Thanks to the likes of Google, Amazon, and Facebook, the terms artificial intelligence (AI) and machine learning have become much more widespread than ever before. They are often used interchangeably and promise all sorts from smarter home appliances to robots taking our jobs.
The UK has a new AI centre – so when robots kill, we know who to blame The UK has a new AI centre – so when robots kill, we know who to blameArtificial Intelligence 12 Oct 2016.
But while AI and machine learning are very much related, they are not quite the same thing. AI is a branch of computer science attempting to build machines capable of intelligent behaviour, while Stanford University defines machine learning as “the science of getting computers to act without being explicitly programmed”. You need AI researchers to build the smart machines, but you need machine learning experts to make them truly intelligent.
When faculty members move from one institution to the next, so do their courses, but after having spent hundreds of thousands of dollars to prepare those courses to a massive audience, are universities entitled to a share of the rights?
The question has so far gone unanswered (though not undiscussed) even at some of the earliest entrants into the massive open online course market, including Harvard University and the Massachusetts Institute of Technology. Since MOOC providers have gotten out of the intellectual property rights debate by saying they will honor whatever policy their institutional partners have in place, it falls on the universities to settle the matter.
It wasn’t so long ago that the excitement surrounding online education reached fever pitch. Various researchers offering free online versions of their university classes found they could attract vast audiences of high quality students from all over the world. The obvious next step was to offer far more of these online classes.
That started a rapid trend and various organisations sprung up to offer online versions of university-level courses that anyone with an Internet connection could sign up for. The highest profile of these are organisations such as Coursera, Udacity, and edX.
But this new golden age of education has rapidly lost its lustre.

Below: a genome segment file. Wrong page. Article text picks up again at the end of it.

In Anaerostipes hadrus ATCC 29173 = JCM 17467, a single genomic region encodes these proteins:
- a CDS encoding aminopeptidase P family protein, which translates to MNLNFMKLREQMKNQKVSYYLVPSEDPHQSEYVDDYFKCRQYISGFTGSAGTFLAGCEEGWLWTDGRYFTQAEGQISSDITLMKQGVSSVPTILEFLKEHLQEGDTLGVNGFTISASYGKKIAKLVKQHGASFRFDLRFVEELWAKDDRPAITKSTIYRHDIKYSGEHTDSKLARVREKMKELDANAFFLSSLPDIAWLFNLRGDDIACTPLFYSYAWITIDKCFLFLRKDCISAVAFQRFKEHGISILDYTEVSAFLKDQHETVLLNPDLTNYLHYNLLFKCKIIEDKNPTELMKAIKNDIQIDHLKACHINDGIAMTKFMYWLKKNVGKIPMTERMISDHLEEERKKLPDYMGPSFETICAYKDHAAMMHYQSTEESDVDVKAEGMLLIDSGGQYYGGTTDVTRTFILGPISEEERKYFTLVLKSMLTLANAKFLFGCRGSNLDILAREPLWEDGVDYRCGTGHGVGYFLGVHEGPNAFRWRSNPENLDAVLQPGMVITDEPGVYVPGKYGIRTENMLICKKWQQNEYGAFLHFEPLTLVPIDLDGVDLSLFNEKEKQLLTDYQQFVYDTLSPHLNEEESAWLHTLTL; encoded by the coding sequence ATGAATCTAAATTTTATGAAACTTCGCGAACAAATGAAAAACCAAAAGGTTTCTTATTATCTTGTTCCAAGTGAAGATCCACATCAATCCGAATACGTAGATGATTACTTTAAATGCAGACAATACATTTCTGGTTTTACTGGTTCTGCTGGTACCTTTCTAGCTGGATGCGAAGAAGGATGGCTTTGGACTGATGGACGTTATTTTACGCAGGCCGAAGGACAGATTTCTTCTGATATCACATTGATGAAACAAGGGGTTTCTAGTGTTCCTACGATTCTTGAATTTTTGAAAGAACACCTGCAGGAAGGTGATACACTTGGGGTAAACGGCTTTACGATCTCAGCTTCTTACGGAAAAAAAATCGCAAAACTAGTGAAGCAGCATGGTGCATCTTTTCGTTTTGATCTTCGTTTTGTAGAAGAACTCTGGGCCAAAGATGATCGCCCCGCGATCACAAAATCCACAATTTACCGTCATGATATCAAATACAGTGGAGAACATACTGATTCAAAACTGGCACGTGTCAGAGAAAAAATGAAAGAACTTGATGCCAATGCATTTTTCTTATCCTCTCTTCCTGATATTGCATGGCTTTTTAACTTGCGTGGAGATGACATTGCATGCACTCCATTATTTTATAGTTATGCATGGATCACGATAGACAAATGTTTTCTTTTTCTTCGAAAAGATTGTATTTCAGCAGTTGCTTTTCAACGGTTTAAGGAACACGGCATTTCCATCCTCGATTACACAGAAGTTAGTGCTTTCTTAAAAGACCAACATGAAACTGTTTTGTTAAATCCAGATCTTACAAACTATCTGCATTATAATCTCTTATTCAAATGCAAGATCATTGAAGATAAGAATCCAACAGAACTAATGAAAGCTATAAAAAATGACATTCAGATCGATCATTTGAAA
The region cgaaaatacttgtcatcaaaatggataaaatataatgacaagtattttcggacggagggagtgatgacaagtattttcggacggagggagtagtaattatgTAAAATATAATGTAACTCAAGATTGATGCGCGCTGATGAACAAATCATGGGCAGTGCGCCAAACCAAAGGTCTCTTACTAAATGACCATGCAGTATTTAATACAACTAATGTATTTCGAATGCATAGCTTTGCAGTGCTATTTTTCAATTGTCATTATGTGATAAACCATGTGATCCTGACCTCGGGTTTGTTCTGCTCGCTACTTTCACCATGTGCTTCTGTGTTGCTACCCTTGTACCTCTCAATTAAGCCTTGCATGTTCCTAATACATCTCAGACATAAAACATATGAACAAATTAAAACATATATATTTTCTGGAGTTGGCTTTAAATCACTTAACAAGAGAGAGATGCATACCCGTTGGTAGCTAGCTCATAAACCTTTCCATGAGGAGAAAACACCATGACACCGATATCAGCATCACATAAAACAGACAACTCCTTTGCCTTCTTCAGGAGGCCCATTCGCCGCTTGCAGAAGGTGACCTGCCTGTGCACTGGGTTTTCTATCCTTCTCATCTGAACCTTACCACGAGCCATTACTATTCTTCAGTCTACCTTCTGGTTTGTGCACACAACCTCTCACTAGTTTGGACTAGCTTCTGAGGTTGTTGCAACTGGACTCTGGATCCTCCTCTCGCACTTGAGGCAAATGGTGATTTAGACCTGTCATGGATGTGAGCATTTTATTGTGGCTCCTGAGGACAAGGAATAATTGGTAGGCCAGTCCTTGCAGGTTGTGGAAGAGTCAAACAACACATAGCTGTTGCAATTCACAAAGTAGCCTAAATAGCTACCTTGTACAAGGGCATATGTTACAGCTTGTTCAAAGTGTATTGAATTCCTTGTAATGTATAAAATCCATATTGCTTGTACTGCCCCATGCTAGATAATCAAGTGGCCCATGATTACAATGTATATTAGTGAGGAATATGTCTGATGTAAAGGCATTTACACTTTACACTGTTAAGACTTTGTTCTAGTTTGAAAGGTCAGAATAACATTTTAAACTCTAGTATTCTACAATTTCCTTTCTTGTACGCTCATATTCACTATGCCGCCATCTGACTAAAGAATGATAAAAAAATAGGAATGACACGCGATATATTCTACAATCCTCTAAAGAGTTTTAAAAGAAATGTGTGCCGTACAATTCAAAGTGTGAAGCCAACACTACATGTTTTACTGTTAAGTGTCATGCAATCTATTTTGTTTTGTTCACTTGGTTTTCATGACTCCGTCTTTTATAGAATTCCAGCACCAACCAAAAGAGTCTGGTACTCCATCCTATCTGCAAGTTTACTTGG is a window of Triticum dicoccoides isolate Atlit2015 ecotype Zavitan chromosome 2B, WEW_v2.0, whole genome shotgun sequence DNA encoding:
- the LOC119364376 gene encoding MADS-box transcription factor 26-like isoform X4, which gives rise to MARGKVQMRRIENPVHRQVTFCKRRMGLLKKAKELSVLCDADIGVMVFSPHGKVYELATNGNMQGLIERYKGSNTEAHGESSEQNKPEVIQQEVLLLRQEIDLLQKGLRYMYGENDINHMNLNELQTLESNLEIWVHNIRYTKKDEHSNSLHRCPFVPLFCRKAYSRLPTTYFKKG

DOTCOM mania was slow in coming to higher education, but now it has the venerable industry firmly in its grip. Since the launch early last year of Udacity and Coursera, two Silicon Valley start-ups offering free education through MOOCs, massive open online courses, the ivory towers of academia have been shaken to their foundations. University brands built in some cases over centuries have been forced to contemplate the possibility that information technology will rapidly make their existing business model obsolete. Meanwhile, the MOOCs have multiplied in number, resources and student recruitment—without yet having figured out a business model of their own.
MOOCs Are Largely Reaching Privileged Learners, Survey Finds – Wired Campus – Blogs – The Chronicle of Higher Education
The Penn researchers sent the survey to students who had registered for a MOOC and viewed at least one video lecture. More than 80 percent of the respondents had a two- or four-year degree, and 44 percent had some graduate education.
The pattern was true not only of MOOC students in the United States but also learners in other countries. In some foreign countries where MOOCs are popular, such as Brazil, China, India, Russia, and South Africa, “80 percent of MOOC students come from the wealthiest and most well educated 6 percent of the population,” according to the paper.
In other developing countries, about 80 percent of the MOOC students surveyed already held college degrees—a number staggeringly out of proportion with the share of degree holders in the general population.
“The individuals the MOOC revolution is supposed to help the most—those without access to higher education in developing countries—are underrepresented among the early adopters,” write the paper’s six authors.